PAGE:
Currently, nerve assessment in leprosy relies mainly on clinical assessment and electrical testing. The accuracy of these techniques has, however, limitations both in confirming the anatomic extent of involvement and in serving as an index of response to treatment. High-frequency ultrasonography (US) has increasingly been used for the noninvasive assessment of peripheral nerve diseases. Although the increased size and superficial course of the involved nerves in leprosy lend themselves to a detailed depiction with these radiologic modalities. Accordingly, we prospectively studied the spectrum of US findings of 158 nerves in 30 leprosy patients with clinical correlates, to determine the role of imaging in these patients.

 Subjects and Methods

The study group of 30 patients with leprosy (5 women and 25 men; age range 1872 years, mean 44 years). The study group included in and out-patients referred from dermatology [Table 1]. Patients with coexisting conditions with diabetes, hypothyroidism are excluded. History of any trauma-related peripheral nerve disease patients excluded from the study.{Table 1}

The diagnosis of leprosy is based on established clinical, bacteriologic, and histopathologic criteria. According to Ridley and Jopling, sixteen patients classified as borderline tuberculoid (BT), four as borderline lepromatous (BL), one with lepromatous and nine cases of pure neuritic leprosy.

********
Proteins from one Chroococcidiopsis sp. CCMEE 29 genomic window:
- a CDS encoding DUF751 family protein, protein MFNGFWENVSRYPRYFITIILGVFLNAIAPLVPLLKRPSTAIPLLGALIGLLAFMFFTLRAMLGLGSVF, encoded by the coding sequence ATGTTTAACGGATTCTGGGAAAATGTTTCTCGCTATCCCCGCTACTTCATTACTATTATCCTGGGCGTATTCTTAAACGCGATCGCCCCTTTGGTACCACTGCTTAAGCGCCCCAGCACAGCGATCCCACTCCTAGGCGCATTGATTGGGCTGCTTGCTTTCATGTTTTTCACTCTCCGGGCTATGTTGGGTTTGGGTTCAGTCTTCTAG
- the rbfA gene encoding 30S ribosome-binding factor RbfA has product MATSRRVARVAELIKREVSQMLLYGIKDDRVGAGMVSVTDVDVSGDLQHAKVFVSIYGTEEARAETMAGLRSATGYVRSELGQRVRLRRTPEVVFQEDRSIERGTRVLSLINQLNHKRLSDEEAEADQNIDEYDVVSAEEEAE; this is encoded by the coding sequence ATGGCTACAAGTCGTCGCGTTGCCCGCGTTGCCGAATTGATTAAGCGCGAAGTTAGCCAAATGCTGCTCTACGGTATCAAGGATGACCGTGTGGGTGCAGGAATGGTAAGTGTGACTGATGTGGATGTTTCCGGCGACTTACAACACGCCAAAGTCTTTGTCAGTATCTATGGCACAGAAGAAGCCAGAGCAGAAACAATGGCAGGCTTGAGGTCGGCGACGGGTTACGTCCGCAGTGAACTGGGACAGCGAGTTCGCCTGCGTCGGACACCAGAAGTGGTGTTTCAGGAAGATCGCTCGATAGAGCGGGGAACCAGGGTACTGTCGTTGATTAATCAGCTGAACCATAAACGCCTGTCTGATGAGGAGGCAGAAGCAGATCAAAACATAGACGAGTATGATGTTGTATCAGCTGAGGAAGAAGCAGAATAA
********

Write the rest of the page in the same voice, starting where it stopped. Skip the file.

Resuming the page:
Imaging findings compared with those obtained in 30 control subjects (15 women and 15 men; age range 17-58 years, mean 33 years) who were free of obvious peripheral neuropathies – informed consent obtained from all patients and controls. A total of 158 nerves, including 50 ulnar (UNs), 54 lateral popliteal nerves (MNs), 54 posterior tibial nervess (PTNs) nerves examined. UN, MNs, and PTNs were clinically graded after palpation as follows. Grade 0 was defined as a nerve not thicker than the contralateral nerve and with normal sensation; Grade 1 occurred when the affected nerve was thicker than the contralateral nerve; Grade 2 was a thickening of the affected nerve which felt rope-like; Grade 3 was a thickened nerve which felt beaded or nodular.